Perhaps there is a way to make them take notice. If you made a pledge and don't like what the Cardinal is doing here, send a letter objecting rather than your usual monthly payment. If enough of the faithful do it, perhaps His Eminence will take note.

Monday, May 28, 2012

The nature of sacramental marriage - The Arlington Catholic Herald

The nature of sacramental marriage - The Arlington Catholic Herald by Russell Shaw.  My response: The sacrament of marriage is always between the parties.  It is morally the basic adult right to leave one's family of origin and cleave to another in a new family, with both a new family being created and the two families of origin joined.  Since canonically, this can happen with an infertile couple (due to either age or medical condition), nothing more than an archaic view of sexuality prevents gays from sacramental marriage.  Indeed, if Jesus as bridegroom is also the Jesus who washed the feet of his disciples, there is nothing to indicate that marriage must be a relationship where the male dominates the female.  Celebrating gay weddings might, in fact, provide a much needed lesson on equality in marriage to those who cling to both women and the laity knowing their place (both within the marriage and in the Church).

Thursday, May 17, 2012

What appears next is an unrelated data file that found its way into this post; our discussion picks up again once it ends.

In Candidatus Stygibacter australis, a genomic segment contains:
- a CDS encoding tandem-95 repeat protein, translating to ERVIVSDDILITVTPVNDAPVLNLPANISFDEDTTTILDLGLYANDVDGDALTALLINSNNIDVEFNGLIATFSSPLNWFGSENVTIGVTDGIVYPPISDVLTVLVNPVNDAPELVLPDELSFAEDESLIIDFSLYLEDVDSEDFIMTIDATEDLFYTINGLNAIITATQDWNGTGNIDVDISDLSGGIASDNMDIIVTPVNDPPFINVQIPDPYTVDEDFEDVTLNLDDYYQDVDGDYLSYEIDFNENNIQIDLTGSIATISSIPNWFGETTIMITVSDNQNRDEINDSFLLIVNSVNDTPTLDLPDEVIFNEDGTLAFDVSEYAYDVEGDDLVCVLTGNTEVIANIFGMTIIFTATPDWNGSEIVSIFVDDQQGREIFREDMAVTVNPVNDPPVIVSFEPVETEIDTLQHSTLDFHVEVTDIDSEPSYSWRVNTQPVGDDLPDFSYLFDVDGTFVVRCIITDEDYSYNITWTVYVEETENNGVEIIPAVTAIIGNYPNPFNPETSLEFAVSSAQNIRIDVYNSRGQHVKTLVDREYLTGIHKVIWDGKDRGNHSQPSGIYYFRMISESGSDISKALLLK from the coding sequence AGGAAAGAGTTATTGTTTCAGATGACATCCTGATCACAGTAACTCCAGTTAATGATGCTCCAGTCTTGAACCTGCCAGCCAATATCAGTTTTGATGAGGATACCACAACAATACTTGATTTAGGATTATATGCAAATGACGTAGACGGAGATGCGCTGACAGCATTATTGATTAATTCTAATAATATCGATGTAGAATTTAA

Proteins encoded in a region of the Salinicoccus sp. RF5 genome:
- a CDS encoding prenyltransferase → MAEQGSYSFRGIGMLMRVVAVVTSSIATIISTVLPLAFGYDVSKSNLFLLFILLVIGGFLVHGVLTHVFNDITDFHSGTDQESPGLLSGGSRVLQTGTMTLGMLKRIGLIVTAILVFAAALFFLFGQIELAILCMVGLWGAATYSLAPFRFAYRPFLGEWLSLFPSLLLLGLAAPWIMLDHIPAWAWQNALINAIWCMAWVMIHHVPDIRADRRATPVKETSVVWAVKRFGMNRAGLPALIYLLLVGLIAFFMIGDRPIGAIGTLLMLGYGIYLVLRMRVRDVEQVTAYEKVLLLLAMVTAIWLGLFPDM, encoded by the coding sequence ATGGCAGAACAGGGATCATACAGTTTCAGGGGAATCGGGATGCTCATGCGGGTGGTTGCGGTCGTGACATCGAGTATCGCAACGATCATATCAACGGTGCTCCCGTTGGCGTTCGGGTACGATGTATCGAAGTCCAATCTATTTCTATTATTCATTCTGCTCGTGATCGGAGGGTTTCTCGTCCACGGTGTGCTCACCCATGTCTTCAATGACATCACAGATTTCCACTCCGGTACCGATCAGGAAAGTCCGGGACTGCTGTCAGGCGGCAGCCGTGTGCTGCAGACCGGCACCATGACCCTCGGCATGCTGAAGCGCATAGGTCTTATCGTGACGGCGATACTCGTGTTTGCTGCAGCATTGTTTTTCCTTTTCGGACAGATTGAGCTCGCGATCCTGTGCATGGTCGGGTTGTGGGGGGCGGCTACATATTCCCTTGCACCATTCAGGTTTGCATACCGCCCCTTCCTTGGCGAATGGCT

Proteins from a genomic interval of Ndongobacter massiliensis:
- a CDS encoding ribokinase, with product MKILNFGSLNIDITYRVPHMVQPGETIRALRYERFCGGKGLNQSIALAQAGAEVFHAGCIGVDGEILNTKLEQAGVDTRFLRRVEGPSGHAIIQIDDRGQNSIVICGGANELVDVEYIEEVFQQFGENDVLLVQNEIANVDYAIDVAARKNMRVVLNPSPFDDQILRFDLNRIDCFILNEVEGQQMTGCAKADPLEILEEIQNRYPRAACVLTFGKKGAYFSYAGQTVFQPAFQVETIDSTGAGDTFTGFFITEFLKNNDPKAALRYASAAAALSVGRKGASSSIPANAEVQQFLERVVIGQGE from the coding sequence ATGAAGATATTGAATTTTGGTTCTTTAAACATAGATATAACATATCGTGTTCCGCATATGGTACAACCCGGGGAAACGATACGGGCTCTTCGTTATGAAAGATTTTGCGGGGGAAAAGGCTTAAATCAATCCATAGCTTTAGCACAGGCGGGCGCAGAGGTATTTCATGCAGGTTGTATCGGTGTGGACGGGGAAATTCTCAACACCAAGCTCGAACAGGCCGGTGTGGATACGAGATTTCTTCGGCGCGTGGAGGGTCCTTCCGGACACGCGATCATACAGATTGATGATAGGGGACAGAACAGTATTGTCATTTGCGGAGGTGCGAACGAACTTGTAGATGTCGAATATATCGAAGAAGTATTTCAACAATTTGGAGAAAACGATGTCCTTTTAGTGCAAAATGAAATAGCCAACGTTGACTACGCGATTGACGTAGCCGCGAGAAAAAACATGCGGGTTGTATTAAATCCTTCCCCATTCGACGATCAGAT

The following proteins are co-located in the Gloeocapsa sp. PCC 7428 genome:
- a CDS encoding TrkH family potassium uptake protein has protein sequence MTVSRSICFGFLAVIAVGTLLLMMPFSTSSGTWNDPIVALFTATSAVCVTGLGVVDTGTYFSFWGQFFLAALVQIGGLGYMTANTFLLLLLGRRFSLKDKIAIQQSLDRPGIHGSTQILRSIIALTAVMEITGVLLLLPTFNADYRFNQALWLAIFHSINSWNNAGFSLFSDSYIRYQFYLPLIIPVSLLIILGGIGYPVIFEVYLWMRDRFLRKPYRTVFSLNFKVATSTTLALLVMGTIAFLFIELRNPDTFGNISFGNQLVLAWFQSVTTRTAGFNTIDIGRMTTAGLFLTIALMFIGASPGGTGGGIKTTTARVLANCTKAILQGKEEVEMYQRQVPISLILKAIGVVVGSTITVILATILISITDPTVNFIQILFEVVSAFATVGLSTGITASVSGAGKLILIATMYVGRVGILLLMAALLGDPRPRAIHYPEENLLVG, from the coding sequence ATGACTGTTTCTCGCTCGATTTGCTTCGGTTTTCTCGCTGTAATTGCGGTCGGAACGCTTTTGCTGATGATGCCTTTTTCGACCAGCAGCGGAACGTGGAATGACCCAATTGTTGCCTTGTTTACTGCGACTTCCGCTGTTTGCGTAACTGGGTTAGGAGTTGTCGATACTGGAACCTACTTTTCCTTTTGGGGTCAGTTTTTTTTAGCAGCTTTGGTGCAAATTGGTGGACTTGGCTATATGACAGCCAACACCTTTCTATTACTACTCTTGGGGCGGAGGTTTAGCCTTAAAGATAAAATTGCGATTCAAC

Killing Traditional Marriage

Last week, North Carolina affirmed traditional marriage and President Obama announced support for marriage equality, without actually promising to do anything in the federal courts to gaurantee these rights.  As anyone with a computer and cable TV knows, the issue of marriage equality and traditional marriage has taken a central place in the public conversation, including on my show on

As I was doing my daily walking meditation, I came to the conclusion that marriage equality really is a threat to traditional marriage and that this is not a bad thing. Several of the people I have argued about this with have given me hints.  One, who has a theology degree, was even explicit about it - but I did not catch on, stating that marriage is like the union with Christ, where Christ is the bridegroom and the Church is his spouse. 

He was absolutely right about that analogy, which does not comport well with a modern understanding of marriage as a partnership of equals.  That's the point, of course.  Those who believe in traditional marriage don't believe in equality within marriage.  They still believe in a hierarchical view where the husband really is the principal partner and the wife is a dependent, if not property.  With gay marriage, there are either two people in the dominant gender or no one from it.  Either way, it is truly a marriage of equals, making it an archtype of modern marriage, but not the traditional variety.

The marriage equality movement should embrace the charge that we are out to kill the traditional understanding of marriage with the husband as the dominant spouse.  It is time for the understanding to die and we should say so proudly.  We must also dig deeper and make those who defend traditional marriage explain their beliefs on whether in marriage two people are one flesh, and therefore equal, or whether the husband is still the dominant party.  You might find some sputtering.